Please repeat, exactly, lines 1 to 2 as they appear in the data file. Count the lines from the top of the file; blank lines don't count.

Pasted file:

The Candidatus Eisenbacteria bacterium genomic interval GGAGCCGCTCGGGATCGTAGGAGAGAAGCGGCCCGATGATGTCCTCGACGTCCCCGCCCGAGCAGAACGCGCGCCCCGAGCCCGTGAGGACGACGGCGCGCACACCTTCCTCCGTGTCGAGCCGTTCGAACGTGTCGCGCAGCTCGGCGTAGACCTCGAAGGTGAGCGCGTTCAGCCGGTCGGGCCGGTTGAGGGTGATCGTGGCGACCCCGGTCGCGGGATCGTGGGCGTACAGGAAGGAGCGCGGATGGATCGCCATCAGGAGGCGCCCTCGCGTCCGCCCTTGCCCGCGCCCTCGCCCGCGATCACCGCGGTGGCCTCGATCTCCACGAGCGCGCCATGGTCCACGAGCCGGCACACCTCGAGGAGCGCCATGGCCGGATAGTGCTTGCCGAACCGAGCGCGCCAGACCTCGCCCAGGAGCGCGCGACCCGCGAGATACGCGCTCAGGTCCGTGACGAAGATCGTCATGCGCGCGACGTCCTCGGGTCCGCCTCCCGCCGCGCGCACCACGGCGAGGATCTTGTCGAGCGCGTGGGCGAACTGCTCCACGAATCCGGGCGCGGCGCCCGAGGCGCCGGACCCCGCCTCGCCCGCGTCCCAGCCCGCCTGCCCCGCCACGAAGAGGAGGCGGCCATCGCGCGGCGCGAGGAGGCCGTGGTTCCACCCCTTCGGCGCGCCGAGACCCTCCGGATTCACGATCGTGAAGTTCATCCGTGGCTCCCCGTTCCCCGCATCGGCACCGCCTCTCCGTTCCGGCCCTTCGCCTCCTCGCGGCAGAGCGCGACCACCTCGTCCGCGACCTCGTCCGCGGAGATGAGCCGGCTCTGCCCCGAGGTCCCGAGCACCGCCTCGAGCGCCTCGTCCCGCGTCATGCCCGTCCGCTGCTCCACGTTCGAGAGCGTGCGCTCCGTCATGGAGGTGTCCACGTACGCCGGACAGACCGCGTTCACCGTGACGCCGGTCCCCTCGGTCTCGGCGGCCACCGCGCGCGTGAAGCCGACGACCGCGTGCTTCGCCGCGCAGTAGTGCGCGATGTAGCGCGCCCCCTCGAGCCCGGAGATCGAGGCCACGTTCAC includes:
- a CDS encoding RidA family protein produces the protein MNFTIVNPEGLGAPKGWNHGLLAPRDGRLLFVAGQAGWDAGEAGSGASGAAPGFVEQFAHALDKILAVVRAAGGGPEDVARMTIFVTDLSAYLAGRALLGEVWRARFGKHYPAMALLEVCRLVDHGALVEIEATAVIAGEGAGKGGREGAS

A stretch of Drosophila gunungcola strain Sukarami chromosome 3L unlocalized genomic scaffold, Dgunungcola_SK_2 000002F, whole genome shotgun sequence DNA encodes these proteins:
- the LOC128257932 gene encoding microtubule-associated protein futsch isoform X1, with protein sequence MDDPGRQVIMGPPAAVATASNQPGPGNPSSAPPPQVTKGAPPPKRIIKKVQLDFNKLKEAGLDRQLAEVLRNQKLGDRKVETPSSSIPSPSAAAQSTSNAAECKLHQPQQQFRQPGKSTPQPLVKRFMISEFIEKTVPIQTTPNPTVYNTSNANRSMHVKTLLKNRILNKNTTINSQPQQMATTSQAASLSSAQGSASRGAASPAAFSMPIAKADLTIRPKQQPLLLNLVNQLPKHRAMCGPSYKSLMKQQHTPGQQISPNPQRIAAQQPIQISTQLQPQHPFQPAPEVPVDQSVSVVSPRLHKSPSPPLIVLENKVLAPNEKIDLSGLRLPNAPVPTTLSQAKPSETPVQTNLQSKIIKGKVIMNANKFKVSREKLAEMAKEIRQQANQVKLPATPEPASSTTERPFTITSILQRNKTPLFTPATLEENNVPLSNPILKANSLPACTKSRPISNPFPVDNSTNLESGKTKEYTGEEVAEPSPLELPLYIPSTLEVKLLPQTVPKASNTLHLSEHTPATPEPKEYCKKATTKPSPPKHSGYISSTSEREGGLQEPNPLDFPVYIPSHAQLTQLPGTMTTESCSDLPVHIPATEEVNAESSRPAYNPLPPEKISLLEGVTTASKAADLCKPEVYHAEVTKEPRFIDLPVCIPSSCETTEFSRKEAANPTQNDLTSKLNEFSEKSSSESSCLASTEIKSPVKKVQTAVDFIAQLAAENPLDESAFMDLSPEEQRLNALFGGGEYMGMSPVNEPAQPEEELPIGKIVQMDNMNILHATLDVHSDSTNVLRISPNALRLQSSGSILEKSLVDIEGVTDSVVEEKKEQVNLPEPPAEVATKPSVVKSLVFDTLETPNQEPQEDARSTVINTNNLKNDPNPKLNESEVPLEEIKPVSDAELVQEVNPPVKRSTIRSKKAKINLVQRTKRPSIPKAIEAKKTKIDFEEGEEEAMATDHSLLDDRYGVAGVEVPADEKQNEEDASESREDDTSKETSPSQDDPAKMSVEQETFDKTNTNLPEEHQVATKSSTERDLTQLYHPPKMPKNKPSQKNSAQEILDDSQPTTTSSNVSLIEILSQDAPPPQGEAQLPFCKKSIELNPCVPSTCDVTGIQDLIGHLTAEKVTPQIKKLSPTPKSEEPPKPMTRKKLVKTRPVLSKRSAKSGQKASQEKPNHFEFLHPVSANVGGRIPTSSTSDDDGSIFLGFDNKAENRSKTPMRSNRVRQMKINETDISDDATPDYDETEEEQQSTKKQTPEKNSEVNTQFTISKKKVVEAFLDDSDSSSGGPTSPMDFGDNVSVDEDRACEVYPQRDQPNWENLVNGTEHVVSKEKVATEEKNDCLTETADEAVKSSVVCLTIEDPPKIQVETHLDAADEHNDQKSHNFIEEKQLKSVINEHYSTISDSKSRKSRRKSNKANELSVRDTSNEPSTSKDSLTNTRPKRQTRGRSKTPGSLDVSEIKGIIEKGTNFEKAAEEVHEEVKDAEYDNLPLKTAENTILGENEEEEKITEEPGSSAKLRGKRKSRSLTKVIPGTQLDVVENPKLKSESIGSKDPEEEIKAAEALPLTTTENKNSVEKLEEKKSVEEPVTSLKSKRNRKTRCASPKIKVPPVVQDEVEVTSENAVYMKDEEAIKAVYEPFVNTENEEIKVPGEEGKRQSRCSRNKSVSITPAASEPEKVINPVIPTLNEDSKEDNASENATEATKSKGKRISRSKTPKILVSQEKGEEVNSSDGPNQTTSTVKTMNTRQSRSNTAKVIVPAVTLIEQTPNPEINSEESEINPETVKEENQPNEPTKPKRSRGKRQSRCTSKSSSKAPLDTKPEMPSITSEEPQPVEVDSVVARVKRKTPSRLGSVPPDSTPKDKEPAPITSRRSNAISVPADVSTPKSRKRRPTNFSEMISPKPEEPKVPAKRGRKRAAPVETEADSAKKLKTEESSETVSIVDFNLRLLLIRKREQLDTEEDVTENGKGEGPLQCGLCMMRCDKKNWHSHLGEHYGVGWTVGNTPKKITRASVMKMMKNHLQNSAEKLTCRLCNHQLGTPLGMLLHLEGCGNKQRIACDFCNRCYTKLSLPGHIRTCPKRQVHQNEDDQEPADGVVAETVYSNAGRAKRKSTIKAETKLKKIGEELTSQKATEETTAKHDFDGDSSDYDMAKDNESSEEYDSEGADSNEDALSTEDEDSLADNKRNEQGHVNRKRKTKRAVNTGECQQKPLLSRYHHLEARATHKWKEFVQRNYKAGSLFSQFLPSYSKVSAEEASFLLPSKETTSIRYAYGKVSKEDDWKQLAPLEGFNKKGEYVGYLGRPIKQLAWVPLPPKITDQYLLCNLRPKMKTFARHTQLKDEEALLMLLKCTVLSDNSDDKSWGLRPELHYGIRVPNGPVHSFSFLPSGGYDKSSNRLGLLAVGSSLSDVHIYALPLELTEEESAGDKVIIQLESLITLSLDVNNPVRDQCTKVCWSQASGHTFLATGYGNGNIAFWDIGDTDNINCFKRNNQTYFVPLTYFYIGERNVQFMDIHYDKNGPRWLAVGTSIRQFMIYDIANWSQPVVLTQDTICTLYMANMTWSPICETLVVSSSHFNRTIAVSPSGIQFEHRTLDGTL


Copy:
The Candidatus Eisenbacteria bacterium genomic interval GGAGCCGCTCGGGATCGTAGGAGAGAAGCGGCCCGATGATGTCCTCGACGTCCCCGCCCGAGCAGAACGCGCGCCCCGAGCCCGTGAGGACGACGGCGCGCACACCTTCCTCCGTGTCGAGCCGTTCGAACGTGTCGCGCAGCTCGGCGTAGACCTCGAAGGTGAGCGCGTTCAGCCGGTCGGGCCGGTTGAGGGTGATCGTGGCGACCCCGGTCGCGGGATCGTGGGCGTACAGGAAGGAGCGCGGATGGATCGCCATCAGGAGGCGCCCTCGCGTCCGCCCTTGCCCGCGCCCTCGCCCGCGATCACCGCGGTGGCCTCGATCTCCACGAGCGCGCCATGGTCCACGAGCCGGCACACCTCGAGGAGCGCCATGGCCGGATAGTGCTTGCCGAACCGAGCGCGCCAGACCTCGCCCAGGAGCGCGCGACCCGCGAGATACGCGCTCAGGTCCGTGACGAAGATCGTCATGCGCGCGACGTCCTCGGGTCCGCCTCCCGCCGCGCGCACCACGGCGAGGATCTTGTCGAGCGCGTGGGCGAACTGCTCCACGAATCCGGGCGCGGCGCCCGAGGCGCCGGACCCCGCCTCGCCCGCGTCCCAGCCCGCCTGCCCCGCCACGAAGAGGAGGCGGCCATCGCGCGGCGCGAGGAGGCCGTGGTTCCACCCCTTCGGCGCGCCGAGACCCTCCGGATTCACGATCGTGAAGTTCATCCGTGGCTCCCCGTTCCCCGCATCGGCACCGCCTCTCCGTTCCGGCCCTTCGCCTCCTCGCGGCAGAGCGCGACCACCTCGTCCGCGACCTCGTCCGCGGAGATGAGCCGGCTCTGCCCCGAGGTCCCGAGCACCGCCTCGAGCGCCTCGTCCCGCGTCATGCCCGTCCGCTGCTCCACGTTCGAGAGCGTGCGCTCCGTCATGGAGGTGTCCACGTACGCCGGACAGACCGCGTTCACCGTGACGCCGGTCCCCTCGGTCTCGGCGGCCACCGCGCGCGTGAAGCCGACGACCGCGTGCTTCGCCGCGCAGTAGTGCGCGATGTAGCGCGCCCCCTCGAGCCCGGAGATCGAGGCCACGTTCAC includes:
- a CDS encoding RidA family protein produces the protein MNFTIVNPEGLGAPKGWNHGLLAPRDGRLLFVAGQAGWDAGEAGSGASGAAPGFVEQFAHALDKILAVVRAAGGGPEDVARMTIFVTDLSAYLAGRALLGEVWRARFGKHYPAMALLEVCRLVDHGALVEIEATAVIAGEGAGKGGREGAS